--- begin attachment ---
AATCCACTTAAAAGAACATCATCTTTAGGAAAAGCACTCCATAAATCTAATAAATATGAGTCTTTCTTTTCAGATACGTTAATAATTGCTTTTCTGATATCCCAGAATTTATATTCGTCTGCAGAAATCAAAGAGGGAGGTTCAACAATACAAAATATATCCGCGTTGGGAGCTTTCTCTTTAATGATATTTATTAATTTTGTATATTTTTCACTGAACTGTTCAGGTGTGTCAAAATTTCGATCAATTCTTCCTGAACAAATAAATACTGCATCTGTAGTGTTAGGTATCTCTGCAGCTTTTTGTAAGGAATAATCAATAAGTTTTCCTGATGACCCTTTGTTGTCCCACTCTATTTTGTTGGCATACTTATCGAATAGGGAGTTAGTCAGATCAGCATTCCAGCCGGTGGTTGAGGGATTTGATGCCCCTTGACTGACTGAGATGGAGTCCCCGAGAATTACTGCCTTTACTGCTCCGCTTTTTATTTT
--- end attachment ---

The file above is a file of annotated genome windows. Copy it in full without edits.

AATCCACTTAAAAGAACATCATCTTTAGGAAAAGCACTCCATAAATCTAATAAATATGAGTCTTTCTTTTCAGATACGTTAATAATTGCTTTTCTGATATCCCAGAATTTATATTCGTCTGCAGAAATCAAAGAGGGAGGTTCAACAATACAAAATATATCCGCGTTGGGAGCTTTCTCTTTAATGATATTTATTAATTTTGTATATTTTTCACTGAACTGTTCAGGTGTGTCAAAATTTCGATCAATTCTTCCTGAACAAATAAATACTGCATCTGTAGTGTTAGGTATCTCTGCAGCTTTTTGTAAGGAATAATCAATAAGTTTTCCTGATGACCCTTTGTTGTCCCACTCTATTTTGTTGGCATACTTATCGAATAGGGAGTTAGTCAGATCAGCATTCCAGCCGGTGGTTGAGGGATTTGATGCCCCTTGACTGACTGAGATGGAGTCCCCGAGAATTACTGCCTTTACTGCTCCGCTTTTTATTTT